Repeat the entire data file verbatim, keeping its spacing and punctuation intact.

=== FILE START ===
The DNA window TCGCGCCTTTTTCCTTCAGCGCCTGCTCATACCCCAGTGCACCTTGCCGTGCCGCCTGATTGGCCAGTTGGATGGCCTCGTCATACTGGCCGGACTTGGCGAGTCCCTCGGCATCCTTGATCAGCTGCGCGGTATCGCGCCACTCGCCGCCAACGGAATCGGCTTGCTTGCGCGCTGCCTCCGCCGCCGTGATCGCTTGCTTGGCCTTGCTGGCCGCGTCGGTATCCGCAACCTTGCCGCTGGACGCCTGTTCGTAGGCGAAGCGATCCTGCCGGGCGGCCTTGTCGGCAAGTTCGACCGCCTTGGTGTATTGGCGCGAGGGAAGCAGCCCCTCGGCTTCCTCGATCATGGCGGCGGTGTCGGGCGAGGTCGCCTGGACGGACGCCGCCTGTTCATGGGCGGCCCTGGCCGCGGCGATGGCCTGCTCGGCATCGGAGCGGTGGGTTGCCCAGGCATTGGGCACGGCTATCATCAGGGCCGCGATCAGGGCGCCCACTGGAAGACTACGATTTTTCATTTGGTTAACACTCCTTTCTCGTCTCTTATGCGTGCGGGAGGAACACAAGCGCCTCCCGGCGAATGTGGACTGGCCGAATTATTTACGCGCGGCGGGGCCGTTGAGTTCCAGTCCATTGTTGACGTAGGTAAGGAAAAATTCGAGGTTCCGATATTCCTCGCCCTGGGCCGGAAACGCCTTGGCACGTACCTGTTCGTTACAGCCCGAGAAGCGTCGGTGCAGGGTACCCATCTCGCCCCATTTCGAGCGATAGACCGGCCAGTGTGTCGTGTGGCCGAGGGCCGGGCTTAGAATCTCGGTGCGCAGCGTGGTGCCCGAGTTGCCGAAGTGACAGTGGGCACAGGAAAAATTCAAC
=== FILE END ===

The DNA window TCGCGCCTTTTTCCTTCAGCGCCTGCTCATACCCCAGTGCACCTTGCCGTGCCGCCTGATTGGCCAGTTGGATGGCCTCGTCATACTGGCCGGACTTGGCGAGTCCCTCGGCATCCTTGATCAGCTGCGCGGTATCGCGCCACTCGCCGCCAACGGAATCGGCTTGCTTGCGCGCTGCCTCCGCCGCCGTGATCGCTTGCTTGGCCTTGCTGGCCGCGTCGGTATCCGCAACCTTGCCGCTGGACGCCTGTTCGTAGGCGAAGCGATCCTGCCGGGCGGCCTTGTCGGCAAGTTCGACCGCCTTGGTGTATTGGCGCGAGGGAAGCAGCCCCTCGGCTTCCTCGATCATGGCGGCGGTGTCGGGCGAGGTCGCCTGGACGGACGCCGCCTGTTCATGGGCGGCCCTGGCCGCGGCGATGGCCTGCTCGGCATCGGAGCGGTGGGTTGCCCAGGCATTGGGCACGGCTATCATCAGGGCCGCGATCAGGGCGCCCACTGGAAGACTACGATTTTTCATTTGGTTAACACTCCTTTCTCGTCTCTTATGCGTGCGGGAGGAACACAAGCGCCTCCCGGCGAATGTGGACTGGCCGAATTATTTACGCGCGGCGGGGCCGTTGAGTTCCAGTCCATTGTTGACGTAGGTAAGGAAAAATTCGAGGTTCCGATATTCCTCGCCCTGGGCCGGAAACGCCTTGGCACGTACCTGTTCGTTACAGCCCGAGAAGCGTCGGTGCAGGGTACCCATCTCGCCCCATTTCGAGCGATAGACCGGCCAGTGTGTCGTGTGGCCGAGGGCCGGGCTTAGAATCTCGGTGCGCAGCGTGGTGCCCGAGTTGCCGAAGTGACAGTGGGCACAGGAAAAATTCAAC